An Analysis of The Black Cat

Topics: Edgar Allan Poe, Cat Pages: 6 (2441 words) Published: October 26, 2008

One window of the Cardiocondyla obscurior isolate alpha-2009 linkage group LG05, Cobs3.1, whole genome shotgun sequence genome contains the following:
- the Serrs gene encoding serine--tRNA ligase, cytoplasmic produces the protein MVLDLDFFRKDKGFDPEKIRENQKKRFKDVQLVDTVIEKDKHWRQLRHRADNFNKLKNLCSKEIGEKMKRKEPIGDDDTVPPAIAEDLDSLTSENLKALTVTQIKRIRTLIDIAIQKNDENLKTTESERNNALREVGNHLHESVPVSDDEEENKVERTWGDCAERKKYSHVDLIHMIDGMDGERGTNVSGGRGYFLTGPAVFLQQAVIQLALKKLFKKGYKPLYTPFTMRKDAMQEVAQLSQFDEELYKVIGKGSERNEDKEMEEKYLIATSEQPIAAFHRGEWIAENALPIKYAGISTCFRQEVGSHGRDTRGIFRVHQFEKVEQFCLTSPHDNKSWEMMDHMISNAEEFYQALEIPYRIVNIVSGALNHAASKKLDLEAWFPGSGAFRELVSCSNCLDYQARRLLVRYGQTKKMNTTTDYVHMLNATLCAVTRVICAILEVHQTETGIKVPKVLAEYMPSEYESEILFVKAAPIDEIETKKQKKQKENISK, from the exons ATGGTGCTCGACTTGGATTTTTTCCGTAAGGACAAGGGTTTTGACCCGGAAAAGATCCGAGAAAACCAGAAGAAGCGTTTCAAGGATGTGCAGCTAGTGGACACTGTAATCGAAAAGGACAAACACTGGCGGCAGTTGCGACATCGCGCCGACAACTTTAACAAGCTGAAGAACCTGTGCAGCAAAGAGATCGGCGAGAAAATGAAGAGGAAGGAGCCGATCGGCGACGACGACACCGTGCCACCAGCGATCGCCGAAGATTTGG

Analysis - Like the narrator in Poe's "The Tell-Tale Heart", the narrator of "The Black Cat" has questionable sanity. Near the beginning of the tale, the narrator says he would be "mad indeed" if he should expect a reader to believe the story, implying that has already been accused of madness One of Poe's darkest tales, "The Black Cat" includes his strongest denouncing of alcohol. The narrator's perverse actions are brought on by his alcoholism, a "disease" and "fiend" which also destroy his personality. Allusions - The use of the black cat evokes various superstitions, including the idea voiced by the narrator's wife that they are all witches in disguise. The titular cat is named Pluto after the Roman god of the Underworld. Setting - As the story begins, the narrator is in jail awaiting his execution, which will occur on the following day, for the brutal murder of his wife. At that point, the rest of the story is told in flashback, as the narrator pens "...the most wild, yet homely narrative... [Whose] events have terrified--has tortured--have destroyed [him]." Characters - Although several characters are mentioned in this story, the true focus lies upon the nameless narrator, who is known for his "...docility and humanity of ...disposition. His tenderness of heart...[made him] the jest of [his] companions." He was especially fond of animals, and he was pleased to find a similar fondness for pets in his wife. They had many pets including "...birds, gold fish, a fine dog, rabbits, a small monkey, and a cat." The cat was a large, beautiful animal who was entirely black. Pluto, as he was called, was the narrator's favorite pet. He alone fed him, and Pluto followed the narrator wherever he went. Occasionally, his wife would refer to an old superstitious belief that "...all black cats [were] witches in disguise. Not that she was ever serious upon this point...." Point of View - Poe writes this story from the perspective of the narrator, a man whose "...temperament and character [are transformed] through the instrumentality of the Fiend Intemperance [alcohol]." Telling the story from the first person point of view (a perspective that Poe used quite frequently), intensifies the effect of moral shock and horror. Once again, the reader is invited to delve into the inner workings of the dark side of the mind. As the narrator begins to tell his story (flashback), the reader discovers that the man's personality had undergone a drastic transformation which he attributes to his abuse of alcohol and the perverse side of his nature, which the alcohol seemed to evoke. The reader also discovers (with the introduction of Pluto into the story) that the narrator is superstitious, as he recounts that his wife made "...frequent allusion to the ancient popular notion, [that] all black cats [are] witches in disguise." Even though the narrator denies this, the reader becomes increasingly aware of his superstitious belief as the story progresses. Superstition has it that Satan and witches assume the form of black cats. For those who believe, they are symbols of bad luck, death, sorcery, witchcraft, and the spirits of the dead. Appropriately, the narrator calls his cat, Pluto, who in Greek and Roman mythology was the god of the dead and the ruler of the underworld (symbolism). Biting and mutilation appear. The narrator of "The Black Cat" first becomes annoyed when Pluto "inflicted a slight wound upon [the] hand with his teeth." After he is bitten by the cat, the narrator cuts out its eye. Poe relates "eyes" and "teeth" in their single capacity to take in or to incorporate objects. This dread of being consumed often leads the narrator to destroy who or what he fears. Poe’s pronounced use of foreshadowing leads the reader from one event to the next ("one night," "one morning," "on the night of the day," etc.). Within the first few paragraphs of the story, the narrator foreshadows that he will violently harm his wife ("At length, I even...
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